By John Green

 

The new Trusts Act 2019 (Act) came into force on 30 January 2021. It brings a number of significant changes to trust law and is the first major reform in 70 years. The Act applies to existing and future family trusts, trading trusts and trusts created under wills.

One of the most significant developments in the Act is the express provision for ADR processes to resolve both internal (between trustees and/or beneficiaries) and external trust disputes involving a trustee and one or more third parties. An ADR process is defined in the Act as an alternative dispute resolution process (for example, mediation or arbitration) designed to facilitate the resolution of a matter. Prior to the Act, it was generally considered that disputes relating to trusts were not capable of resolution through mediation or arbitration because many beneficiaries of trusts were discretionary, unascertained, or lacking capacity and therefore their interests could not be safeguarded or considered. In sum, the move to expressly provide for and promote the use of ADR in the Act has been a watershed moment by global standards.

Unfortunately, however, it would appear that the fact that ADR may be used to resolve trust disputes and/or the import of that option has been and continues to be overlooked by those responsible for drafting trust deeds. Many trust deeds are now being varied or trusts are being re-settled to comply with the Act, however many of those trust deeds are still being drafted without including any provision that requires an eligible dispute to be subject to an ADR process.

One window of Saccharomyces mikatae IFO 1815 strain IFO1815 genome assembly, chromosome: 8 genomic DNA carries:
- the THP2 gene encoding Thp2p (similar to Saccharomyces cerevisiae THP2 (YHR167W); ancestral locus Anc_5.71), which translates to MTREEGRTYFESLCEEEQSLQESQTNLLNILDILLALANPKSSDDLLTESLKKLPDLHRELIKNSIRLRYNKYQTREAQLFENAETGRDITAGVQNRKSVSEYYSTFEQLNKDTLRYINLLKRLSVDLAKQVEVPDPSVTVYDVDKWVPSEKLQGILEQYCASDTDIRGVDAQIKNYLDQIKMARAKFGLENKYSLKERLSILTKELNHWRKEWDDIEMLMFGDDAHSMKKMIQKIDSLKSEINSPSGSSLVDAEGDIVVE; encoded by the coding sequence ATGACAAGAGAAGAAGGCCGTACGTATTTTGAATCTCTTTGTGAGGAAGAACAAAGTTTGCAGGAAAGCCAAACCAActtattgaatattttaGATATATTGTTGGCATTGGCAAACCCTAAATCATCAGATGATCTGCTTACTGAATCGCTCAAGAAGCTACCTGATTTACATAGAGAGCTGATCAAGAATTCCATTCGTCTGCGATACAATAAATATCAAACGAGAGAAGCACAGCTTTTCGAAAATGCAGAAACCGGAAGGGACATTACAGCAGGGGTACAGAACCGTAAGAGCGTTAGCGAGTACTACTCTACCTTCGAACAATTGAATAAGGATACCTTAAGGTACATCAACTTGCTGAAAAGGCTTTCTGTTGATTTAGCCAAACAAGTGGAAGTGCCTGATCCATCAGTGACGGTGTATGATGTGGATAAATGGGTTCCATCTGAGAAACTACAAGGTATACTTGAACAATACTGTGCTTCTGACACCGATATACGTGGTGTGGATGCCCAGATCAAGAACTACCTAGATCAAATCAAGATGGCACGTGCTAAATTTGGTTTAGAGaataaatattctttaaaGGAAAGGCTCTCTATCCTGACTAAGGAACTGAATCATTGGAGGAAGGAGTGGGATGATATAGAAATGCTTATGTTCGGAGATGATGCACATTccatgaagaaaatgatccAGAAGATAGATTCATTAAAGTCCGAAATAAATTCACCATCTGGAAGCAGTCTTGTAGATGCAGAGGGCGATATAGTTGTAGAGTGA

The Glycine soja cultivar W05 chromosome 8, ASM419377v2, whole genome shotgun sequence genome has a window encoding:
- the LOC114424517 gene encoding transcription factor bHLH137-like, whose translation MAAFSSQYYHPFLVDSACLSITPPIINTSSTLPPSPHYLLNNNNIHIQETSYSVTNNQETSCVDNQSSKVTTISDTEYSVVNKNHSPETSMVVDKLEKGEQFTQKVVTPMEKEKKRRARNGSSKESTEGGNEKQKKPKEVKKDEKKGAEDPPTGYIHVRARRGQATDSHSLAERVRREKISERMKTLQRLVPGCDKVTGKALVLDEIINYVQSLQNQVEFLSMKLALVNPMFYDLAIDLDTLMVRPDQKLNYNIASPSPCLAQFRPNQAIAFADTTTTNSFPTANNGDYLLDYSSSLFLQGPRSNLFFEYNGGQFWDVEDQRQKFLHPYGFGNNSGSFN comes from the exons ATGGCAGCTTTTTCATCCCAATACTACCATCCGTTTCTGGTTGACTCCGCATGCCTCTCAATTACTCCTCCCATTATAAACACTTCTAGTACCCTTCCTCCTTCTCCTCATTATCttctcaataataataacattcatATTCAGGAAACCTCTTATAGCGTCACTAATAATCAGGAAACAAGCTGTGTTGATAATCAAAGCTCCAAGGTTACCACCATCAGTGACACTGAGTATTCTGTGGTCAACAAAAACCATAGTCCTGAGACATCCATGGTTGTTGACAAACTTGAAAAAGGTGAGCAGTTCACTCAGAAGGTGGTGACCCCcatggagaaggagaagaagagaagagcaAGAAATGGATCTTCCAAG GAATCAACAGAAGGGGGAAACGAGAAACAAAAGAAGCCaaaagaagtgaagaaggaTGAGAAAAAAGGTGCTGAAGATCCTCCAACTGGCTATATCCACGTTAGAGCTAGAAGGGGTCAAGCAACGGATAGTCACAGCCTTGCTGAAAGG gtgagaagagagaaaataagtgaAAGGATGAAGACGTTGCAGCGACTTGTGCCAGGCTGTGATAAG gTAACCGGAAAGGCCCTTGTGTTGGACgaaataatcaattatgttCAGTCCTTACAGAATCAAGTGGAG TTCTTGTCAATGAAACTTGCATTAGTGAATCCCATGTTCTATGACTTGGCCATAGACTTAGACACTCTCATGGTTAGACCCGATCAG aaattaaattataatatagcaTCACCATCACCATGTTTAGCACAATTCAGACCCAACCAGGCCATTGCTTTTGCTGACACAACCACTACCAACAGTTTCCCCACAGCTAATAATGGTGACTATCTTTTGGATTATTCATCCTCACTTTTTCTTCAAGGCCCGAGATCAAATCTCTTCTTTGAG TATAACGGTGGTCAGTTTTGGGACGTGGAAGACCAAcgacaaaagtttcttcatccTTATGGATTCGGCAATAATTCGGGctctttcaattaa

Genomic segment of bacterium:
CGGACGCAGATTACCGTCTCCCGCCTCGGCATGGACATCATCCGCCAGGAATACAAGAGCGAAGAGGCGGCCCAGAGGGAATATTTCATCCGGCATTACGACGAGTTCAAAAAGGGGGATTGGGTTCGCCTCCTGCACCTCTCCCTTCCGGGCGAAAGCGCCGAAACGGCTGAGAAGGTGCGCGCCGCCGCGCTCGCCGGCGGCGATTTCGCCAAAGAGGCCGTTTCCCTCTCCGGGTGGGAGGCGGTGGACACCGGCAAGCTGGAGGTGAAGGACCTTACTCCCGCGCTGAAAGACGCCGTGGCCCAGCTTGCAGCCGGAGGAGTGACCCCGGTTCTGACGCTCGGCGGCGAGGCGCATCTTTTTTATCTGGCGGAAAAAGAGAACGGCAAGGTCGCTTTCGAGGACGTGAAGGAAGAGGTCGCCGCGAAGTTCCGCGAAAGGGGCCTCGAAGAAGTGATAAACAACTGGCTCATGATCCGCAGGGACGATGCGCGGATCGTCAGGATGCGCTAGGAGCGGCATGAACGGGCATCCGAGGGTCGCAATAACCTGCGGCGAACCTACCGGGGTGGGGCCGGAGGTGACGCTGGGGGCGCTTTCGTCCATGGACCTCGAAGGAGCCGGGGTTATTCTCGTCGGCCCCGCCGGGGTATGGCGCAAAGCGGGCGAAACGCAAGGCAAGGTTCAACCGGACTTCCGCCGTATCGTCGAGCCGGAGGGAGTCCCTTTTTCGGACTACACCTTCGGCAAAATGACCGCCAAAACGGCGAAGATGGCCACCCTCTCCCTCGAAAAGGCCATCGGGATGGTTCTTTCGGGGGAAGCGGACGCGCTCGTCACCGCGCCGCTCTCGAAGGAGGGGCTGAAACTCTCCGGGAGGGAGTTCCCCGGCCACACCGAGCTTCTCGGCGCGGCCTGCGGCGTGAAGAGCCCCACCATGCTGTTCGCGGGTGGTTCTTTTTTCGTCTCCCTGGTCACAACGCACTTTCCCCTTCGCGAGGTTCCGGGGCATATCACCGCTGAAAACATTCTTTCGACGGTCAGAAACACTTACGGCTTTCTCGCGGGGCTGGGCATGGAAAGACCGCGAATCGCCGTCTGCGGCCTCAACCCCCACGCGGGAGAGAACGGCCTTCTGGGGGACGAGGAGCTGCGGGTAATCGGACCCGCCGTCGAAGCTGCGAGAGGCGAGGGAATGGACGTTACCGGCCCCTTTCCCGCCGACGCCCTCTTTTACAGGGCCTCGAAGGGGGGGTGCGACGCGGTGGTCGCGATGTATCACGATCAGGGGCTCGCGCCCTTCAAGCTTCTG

While that is not fatal in the sense that parties can of course subsequently agree to use ADR, or indeed the Court may, at the request of a trustee, a beneficiary, or on its own motion require a matter to be submitted to ADR, it may not reflect practice that is in the best interest of parties or complies with client care rules.

The New Zealand Dispute Resolution Centre (NZDRC) has a model ADR clause which those who are drafting trust deeds can simply insert into the text of the deed as the operable dispute resolution clause:

Any dispute or difference arising in relation to the trust between a trustee and one or more beneficiaries, or a trustee and one or more other trustees, but excluding any dispute about the validity of all or part of the trust, shall be referred to and finally resolved by arbitration in accordance with the Arbitration Rules of the New Zealand Dispute Resolution Centre.

The model clause is simple, straightforward, and effective. The reference to NZDRC’s Arbitration Rules (Rules) in the model clause is all that is required as the Rules provide both a framework and detailed provisions to ensure the efficient and cost effective resolution of trust disputes from appointment of the arbitral tribunal to the final award.

We do not recommend including multi-tiered dispute resolution clauses making mediation or any other informal ADR process (such as negotiation) a precondition to arbitration.

The key point is that by agreeing to arbitrate under NZDRC’s Arbitration Rules, parties can secure the appointment of an arbitrator within 10 working days from service of a Notice of Arbitration, either by agreement or by requesting NZDRC to select and appoint the arbitral tribunal. The parties are of course at liberty to vary the Rules by agreement, but at least they do not have to agree every procedural and timetabling step at a time when agreement as to anything is often difficult to achieve.

Parties can agree to mediate at any time and NZDRC’s Arbitration Rules expressly provide for a mandatory stay of the proceedings where parties agree to mediate once arbitration has commenced. There is nothing like an impending arbitration to focus parties’ minds on alternative processes for resolving their dispute such as negotiation or mediation. Most importantly, not all matters are ripe for mediation prior to arbitration (or litigation) commencing and to make parties engage in mediation as a precondition to arbitration may only serve to delay the outcome, increase the cost, and in all likelihood, to militate against the use of mediation by a party at a later date when it might be used to best and proper advantage.